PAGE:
It has been said that depression is the epidemic of the 21st century. Certainly the rates of diagnosis have increased over the last 10-15 years. Some claim that this is due to better recognition of the issue and that actual rates are unchanged. Others feel that we are collectively more depressed than in years gone by.
Figures from the USA show that the number of Americans prescribed an antidepressant doubled between 1996 and 2005 and that those being treated took more tablets. Yet there is nothing to show that the population is better off. In fact the suicide rate has risen.
It is interesting to note hat $1billion is spent each year on promoting anti depressants. Between 1999 and 2005 the amount spent on direct to consumer advertising nearly quadrupled.
When one looks at the definition of depression in the DSM4 (the psychiatry reference manual) there are a number of criteria, which need to meet for a diagnosis of depression. Some of these like a 5% change in weight are measurable; others like reduced concentration are subjective. There are 9 criteria 5 need to be present for at least 2 weeks and their needs to be an impact on the person’s ability to function either at work or socially.
This area is a touchy one. There are many people who feel bad, who have stress, who have issues that trouble them. These people may need some help or assistance to get through a difficult time. There seems to be a tendency to label many of this group as being depressed. The rise in prescriptions in part represents a reclassification of stress as depression. The two may overlap but are not the same.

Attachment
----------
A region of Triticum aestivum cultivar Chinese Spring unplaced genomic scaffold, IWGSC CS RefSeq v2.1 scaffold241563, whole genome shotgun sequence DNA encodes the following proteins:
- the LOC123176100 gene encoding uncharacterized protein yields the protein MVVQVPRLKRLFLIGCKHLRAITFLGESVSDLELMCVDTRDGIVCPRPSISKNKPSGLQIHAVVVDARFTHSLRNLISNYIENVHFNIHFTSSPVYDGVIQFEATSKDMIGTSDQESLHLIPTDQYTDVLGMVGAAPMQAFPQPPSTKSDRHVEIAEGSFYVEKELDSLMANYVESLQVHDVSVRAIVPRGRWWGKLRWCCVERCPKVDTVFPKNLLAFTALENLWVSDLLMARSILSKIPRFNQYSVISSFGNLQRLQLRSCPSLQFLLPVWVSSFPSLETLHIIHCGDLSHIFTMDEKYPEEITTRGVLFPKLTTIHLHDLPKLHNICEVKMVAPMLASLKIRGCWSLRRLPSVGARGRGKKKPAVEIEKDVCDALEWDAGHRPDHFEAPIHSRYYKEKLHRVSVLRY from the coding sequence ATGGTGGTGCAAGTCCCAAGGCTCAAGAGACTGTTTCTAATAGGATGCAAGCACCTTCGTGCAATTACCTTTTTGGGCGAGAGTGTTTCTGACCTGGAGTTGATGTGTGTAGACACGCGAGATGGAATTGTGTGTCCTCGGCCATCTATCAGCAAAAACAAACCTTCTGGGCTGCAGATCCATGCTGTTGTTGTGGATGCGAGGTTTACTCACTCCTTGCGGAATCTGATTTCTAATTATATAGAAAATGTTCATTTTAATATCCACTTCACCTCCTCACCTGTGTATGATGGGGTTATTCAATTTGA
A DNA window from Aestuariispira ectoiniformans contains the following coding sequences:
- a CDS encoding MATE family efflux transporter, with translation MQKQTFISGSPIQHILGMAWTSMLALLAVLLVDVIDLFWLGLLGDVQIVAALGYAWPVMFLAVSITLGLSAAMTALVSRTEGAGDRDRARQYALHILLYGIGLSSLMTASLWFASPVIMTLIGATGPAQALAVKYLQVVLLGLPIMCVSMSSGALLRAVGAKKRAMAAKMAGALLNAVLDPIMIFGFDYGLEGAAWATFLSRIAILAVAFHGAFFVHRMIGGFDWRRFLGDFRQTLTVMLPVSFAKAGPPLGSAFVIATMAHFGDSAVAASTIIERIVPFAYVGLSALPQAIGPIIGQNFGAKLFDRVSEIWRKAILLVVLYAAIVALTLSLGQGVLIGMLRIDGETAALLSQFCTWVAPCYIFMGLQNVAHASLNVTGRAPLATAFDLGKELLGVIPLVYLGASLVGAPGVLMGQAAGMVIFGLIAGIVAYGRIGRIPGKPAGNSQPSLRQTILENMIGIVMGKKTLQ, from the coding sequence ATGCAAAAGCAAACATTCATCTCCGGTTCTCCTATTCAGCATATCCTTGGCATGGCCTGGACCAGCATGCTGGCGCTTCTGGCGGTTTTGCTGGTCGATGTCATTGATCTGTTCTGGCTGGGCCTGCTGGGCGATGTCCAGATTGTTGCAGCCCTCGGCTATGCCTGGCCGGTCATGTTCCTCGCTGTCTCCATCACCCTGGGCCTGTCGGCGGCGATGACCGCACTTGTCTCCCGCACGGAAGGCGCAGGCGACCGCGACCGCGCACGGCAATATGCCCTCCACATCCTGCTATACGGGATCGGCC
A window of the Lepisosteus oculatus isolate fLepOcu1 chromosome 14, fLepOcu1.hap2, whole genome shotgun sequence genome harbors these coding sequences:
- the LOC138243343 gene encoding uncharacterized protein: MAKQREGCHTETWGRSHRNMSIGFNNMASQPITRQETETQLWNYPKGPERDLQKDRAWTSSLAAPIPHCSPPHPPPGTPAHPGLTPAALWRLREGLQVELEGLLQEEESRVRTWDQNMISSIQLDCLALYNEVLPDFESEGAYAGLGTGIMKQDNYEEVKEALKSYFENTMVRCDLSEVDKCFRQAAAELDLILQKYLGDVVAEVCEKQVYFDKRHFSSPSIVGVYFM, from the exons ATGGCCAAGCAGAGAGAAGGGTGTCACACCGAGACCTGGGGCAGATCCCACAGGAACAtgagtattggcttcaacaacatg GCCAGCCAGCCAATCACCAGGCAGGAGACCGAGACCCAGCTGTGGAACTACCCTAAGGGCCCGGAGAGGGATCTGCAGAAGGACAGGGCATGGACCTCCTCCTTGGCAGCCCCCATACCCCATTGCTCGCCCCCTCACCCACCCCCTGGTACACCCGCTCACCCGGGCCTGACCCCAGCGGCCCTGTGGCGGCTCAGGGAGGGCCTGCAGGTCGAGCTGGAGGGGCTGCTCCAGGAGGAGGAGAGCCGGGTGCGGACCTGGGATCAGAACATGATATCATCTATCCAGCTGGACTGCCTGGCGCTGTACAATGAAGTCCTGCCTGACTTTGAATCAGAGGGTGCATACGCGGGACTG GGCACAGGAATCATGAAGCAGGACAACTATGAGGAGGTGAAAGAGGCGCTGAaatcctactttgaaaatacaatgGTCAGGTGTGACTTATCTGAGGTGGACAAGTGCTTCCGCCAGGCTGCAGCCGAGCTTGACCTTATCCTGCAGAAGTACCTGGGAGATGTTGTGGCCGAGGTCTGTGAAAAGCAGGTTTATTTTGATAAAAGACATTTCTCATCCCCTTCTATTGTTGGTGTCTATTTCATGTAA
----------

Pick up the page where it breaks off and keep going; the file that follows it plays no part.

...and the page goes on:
The de-stigmatizing of mental health has been a good thing. Mental health issues are no less real than any other. However, it has also led people to feel that having a bad hair day is somehow the same as having depression. I am staggered by the number of people who feel that because they are facing challenges in their life; feel that they have got “a bit of depression”.
When “bad” things happen it is as normal to feel down, as it is to feel happy when “good” things happen. To feel down after a relationship breakdown or job loss is no more abnormal than to feel happy after winning a lottery. There is a range of human emotion and feeling-all of which are valid.
We need to be careful about medicalizing the human condition. Claims that three year olds can have depression demonstrate this tendency. Children, like adults can have emotional and behavioral problems and those problems need help. This is not the same as saying they have a medical illness requiring a drug.
It was Sigmund Freud, no less who in 1926 warned that if psychoanalysis fell into the hands of doctors that the human psyche and its nuances would be reduced to an illness to be treated. I suspect if he were alive today he would be horrified at how pharmacology now dominates the field of psychiatry.
Without the dark we could not understand light. We all have lessons to learn in our lives. It is from the hardest times that the greatest growth and learning’s come. Some people will need medication to get them through or at least started. For a reasonable number of people who are experiencing life’s “downs” the answer is more likely to lie in confronting and resolving the issues rather than in a tablet.
Medical Doctor, author, speaker, media presenter and health industry consultant, Dr Joe Kosterich wants you to be healthy and get the most out of life.
Joe writes for numerous medical and mainstream publications, is clinical editor at Medical Forum Magazine, and is also a regular on radio and television.
Joe is Medical Advisor to Medicinal Cannabis Company Little Green Pharma, Chairman of Australian Tobacco Harm Reduction Association and sits on the board of Arthritis and Osteoporosis WA. He is often called to give opinions in medico legal cases.
He has self-published two books: Dr Joe’s DIY Health and 60 Minutes To Better Health.
Through all this he continues to see patients as a GP each week.